Kolko, Gabriel 1932-

views updated

KOLKO, Gabriel 1932-

PERSONAL: Born August 17, 1932, in Paterson, NJ; son of Philip (a teacher) and Lillian (a teacher; maiden name, Zadikow) Kolko; married Joyce Manning (a writer), June 11, 1955. Education: Kent State University, B.A., 1954; University of Wisconsin, M.S., 1955; Harvard University, Ph.D. (history), 1962.

ADDRESSES: Home—Wittenburgergracht 53, 1018 MX, Amsterdam, The Netherlands. E-mail—kolko@ chello.nl.

CAREER: Historian and educator. Harvard University, Cambridge, MA, research associate, Committee on Regional Studies, 1963-64; University of Pennsylvania, Philadelphia, associate professor of history, 1964-68; State University of New York at Buffalo, professor of history, 1968-70; York University, Downsview, Ontario, Canada, professor of history, 1970-92, distinguished research professor, 1986-92, professor emeritus, 1992—.

AWARDS, HONORS: Transportation History Prize from Organization of American Historians, 1963; Social Sciences Research Council fellow, 1963-64; Guggenheim fellow, 1966-67; American Council of Learned Societies fellow, 1971-72; Killam fellow, 1974-75, 1982-84; Royal Society of Canada fellow.


Wealth and Power in America, Praeger (New York, NY), 1962.

The Triumph of Conservatism, Free Press of Glencoe (New York, NY), 1963.

Railroads and Regulation, 1877-1916, Princeton University Press (Princeton, NJ), 1965.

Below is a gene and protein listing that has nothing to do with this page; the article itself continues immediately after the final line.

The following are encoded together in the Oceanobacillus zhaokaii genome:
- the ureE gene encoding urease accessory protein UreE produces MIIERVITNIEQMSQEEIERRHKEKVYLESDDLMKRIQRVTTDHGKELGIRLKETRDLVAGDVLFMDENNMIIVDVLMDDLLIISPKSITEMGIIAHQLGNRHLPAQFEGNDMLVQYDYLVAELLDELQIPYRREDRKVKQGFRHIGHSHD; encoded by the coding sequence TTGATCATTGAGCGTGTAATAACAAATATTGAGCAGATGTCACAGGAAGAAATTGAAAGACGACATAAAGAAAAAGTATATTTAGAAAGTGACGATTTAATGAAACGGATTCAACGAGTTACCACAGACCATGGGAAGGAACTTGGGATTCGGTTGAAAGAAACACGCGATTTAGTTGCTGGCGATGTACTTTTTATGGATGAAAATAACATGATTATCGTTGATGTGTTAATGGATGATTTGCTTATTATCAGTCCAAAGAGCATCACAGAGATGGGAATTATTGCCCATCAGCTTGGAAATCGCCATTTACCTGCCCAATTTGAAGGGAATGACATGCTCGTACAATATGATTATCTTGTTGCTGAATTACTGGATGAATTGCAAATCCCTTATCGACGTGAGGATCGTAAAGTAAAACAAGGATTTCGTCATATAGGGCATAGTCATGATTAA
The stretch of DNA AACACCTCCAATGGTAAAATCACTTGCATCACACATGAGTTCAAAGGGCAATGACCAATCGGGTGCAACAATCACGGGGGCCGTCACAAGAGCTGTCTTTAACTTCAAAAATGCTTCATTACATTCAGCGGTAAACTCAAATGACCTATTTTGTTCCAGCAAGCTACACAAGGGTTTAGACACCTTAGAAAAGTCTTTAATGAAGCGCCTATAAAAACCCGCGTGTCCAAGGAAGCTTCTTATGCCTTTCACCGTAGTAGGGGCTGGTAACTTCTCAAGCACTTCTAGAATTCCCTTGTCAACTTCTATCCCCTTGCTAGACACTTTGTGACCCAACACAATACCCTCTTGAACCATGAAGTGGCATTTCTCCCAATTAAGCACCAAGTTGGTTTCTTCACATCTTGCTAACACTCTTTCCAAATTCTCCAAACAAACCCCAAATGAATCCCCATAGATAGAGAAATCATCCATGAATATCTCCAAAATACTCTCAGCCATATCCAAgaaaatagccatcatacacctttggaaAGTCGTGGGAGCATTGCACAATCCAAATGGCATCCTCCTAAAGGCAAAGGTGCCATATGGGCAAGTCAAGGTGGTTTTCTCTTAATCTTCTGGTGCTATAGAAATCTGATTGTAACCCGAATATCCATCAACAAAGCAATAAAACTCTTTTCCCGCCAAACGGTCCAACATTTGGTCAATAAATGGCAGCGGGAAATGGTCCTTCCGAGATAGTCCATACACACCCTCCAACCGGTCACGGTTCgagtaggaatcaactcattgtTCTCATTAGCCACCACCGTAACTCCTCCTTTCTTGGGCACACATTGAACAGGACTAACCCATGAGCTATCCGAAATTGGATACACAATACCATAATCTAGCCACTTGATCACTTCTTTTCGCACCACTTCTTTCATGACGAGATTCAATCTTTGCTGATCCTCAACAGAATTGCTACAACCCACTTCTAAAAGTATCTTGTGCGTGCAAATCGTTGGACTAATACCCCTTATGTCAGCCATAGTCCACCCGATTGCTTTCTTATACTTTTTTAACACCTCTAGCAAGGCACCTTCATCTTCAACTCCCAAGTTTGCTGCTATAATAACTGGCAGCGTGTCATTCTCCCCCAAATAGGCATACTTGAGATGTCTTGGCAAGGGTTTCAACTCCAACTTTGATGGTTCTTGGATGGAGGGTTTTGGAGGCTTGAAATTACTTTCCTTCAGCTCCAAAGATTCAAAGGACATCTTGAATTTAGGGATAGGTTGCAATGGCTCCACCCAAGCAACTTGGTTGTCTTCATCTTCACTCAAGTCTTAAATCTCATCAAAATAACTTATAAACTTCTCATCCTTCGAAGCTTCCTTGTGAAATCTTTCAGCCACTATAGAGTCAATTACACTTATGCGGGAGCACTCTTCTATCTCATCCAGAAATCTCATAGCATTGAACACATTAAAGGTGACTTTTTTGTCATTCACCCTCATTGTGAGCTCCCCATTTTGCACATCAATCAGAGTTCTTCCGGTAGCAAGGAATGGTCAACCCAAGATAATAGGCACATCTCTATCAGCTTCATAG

The Politics of War: The World and United States Foreign Policy, 1943-1945, Random House (New York, NY), 1969.

The Roots of American Foreign Policy: An Analysis of Power and Purpose, Beacon Press (Boston, MA), 1969.

(With wife, Joyce Kolko) The Limits of Power: The World and United States Foreign Policy, 1945-54, Harper (New York, NY), 1972.

Main Currents in Modern American History, Harper (New York, NY), 1976.

Confronting the Third World: United States Foreign Policy, 1945-1980, Pantheon Books (New York, NY), 1988.

Anatomy of a War: Vietnam, the United States, and the Modern Historical Experience, Pantheon Books (New York, NY), 1985.

Century of War: Politics, Conflicts, and Society since 1914, New Press (New York, NY), 1994.

Vietnam: Anatomy of a Peace, Routledge (New York, NY), 1997.

Another Century of War?, New Press (New York, NY), 2002.

Contributor to New Republic, Nation, New York Times, Le Monde Diplomatique, and numerous professional journals.

SIDELIGHTS: Historian Gabriel Kolko adopts a revisionist approach to analyzing American history. In The Triumph of Conservatism and Railroads and Regulation, 1877-1916, he disputes the widely held view that government regulates business, arguing that instead, business steers government. Kolko's later books are primarily concerned with U.S. foreign policy and its repercussions. In the New York Times Book Review, Gaddis Smith commented on The Politics of War: The World and United States Foreign Policy, 1943-45. Despite inconsistencies in the book, Smith lauded it as a definitive text for devotees of World War II foreign policy. "This book is simultaneously original and dogmatic, perceptive and blind, clearly reasoned and clogged by ambiguity and awkward prose. It is also the most important and stimulating discussion of American Foreign Policy during World War II to appear in more than a decade. It cannot be ignored." Smith perceived a "false intellectual security" in Kolko's perception of American society during World War II and believes him "blind to the paramount concern of American leaders" during the same years. Still, he considered The Politics of War "an achievement of such scope and extensive—if one-sided—research that it makes previous revisionism [historical analysis based on socialism which favors evolutionary rather than revolutionary ideologies] appear flimsy indeed."